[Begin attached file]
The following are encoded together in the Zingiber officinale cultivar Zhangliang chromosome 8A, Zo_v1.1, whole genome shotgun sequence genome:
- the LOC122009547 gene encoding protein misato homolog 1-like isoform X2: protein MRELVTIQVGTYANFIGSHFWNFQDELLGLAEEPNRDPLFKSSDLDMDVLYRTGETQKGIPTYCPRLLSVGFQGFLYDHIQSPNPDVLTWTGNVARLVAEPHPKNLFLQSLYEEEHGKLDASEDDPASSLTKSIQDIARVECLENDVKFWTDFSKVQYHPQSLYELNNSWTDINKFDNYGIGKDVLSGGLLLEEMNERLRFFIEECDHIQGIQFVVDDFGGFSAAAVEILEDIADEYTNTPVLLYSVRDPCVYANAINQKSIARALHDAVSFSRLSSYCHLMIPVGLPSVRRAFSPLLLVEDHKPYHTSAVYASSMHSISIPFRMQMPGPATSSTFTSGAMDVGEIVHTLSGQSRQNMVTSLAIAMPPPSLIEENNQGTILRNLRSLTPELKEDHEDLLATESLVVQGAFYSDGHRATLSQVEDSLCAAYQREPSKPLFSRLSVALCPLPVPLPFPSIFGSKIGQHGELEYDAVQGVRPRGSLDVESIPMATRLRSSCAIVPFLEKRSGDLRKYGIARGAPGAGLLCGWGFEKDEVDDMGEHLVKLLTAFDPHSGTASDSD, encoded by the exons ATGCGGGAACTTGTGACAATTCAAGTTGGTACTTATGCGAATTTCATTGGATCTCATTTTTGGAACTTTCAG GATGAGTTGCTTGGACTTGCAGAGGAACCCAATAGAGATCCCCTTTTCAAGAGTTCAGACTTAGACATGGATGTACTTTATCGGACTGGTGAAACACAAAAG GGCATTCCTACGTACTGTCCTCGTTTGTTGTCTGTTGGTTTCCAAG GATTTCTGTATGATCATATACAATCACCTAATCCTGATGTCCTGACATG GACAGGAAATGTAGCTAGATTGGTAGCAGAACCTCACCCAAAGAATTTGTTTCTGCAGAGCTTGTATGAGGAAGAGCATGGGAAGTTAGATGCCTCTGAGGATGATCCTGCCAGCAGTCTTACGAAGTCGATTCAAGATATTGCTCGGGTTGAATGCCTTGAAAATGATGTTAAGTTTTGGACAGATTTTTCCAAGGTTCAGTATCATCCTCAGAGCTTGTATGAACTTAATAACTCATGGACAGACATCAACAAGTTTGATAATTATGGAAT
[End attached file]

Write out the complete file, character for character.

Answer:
The following are encoded together in the Zingiber officinale cultivar Zhangliang chromosome 8A, Zo_v1.1, whole genome shotgun sequence genome:
- the LOC122009547 gene encoding protein misato homolog 1-like isoform X2: protein MRELVTIQVGTYANFIGSHFWNFQDELLGLAEEPNRDPLFKSSDLDMDVLYRTGETQKGIPTYCPRLLSVGFQGFLYDHIQSPNPDVLTWTGNVARLVAEPHPKNLFLQSLYEEEHGKLDASEDDPASSLTKSIQDIARVECLENDVKFWTDFSKVQYHPQSLYELNNSWTDINKFDNYGIGKDVLSGGLLLEEMNERLRFFIEECDHIQGIQFVVDDFGGFSAAAVEILEDIADEYTNTPVLLYSVRDPCVYANAINQKSIARALHDAVSFSRLSSYCHLMIPVGLPSVRRAFSPLLLVEDHKPYHTSAVYASSMHSISIPFRMQMPGPATSSTFTSGAMDVGEIVHTLSGQSRQNMVTSLAIAMPPPSLIEENNQGTILRNLRSLTPELKEDHEDLLATESLVVQGAFYSDGHRATLSQVEDSLCAAYQREPSKPLFSRLSVALCPLPVPLPFPSIFGSKIGQHGELEYDAVQGVRPRGSLDVESIPMATRLRSSCAIVPFLEKRSGDLRKYGIARGAPGAGLLCGWGFEKDEVDDMGEHLVKLLTAFDPHSGTASDSD, encoded by the exons ATGCGGGAACTTGTGACAATTCAAGTTGGTACTTATGCGAATTTCATTGGATCTCATTTTTGGAACTTTCAG GATGAGTTGCTTGGACTTGCAGAGGAACCCAATAGAGATCCCCTTTTCAAGAGTTCAGACTTAGACATGGATGTACTTTATCGGACTGGTGAAACACAAAAG GGCATTCCTACGTACTGTCCTCGTTTGTTGTCTGTTGGTTTCCAAG GATTTCTGTATGATCATATACAATCACCTAATCCTGATGTCCTGACATG GACAGGAAATGTAGCTAGATTGGTAGCAGAACCTCACCCAAAGAATTTGTTTCTGCAGAGCTTGTATGAGGAAGAGCATGGGAAGTTAGATGCCTCTGAGGATGATCCTGCCAGCAGTCTTACGAAGTCGATTCAAGATATTGCTCGGGTTGAATGCCTTGAAAATGATGTTAAGTTTTGGACAGATTTTTCCAAGGTTCAGTATCATCCTCAGAGCTTGTATGAACTTAATAACTCATGGACAGACATCAACAAGTTTGATAATTATGGAAT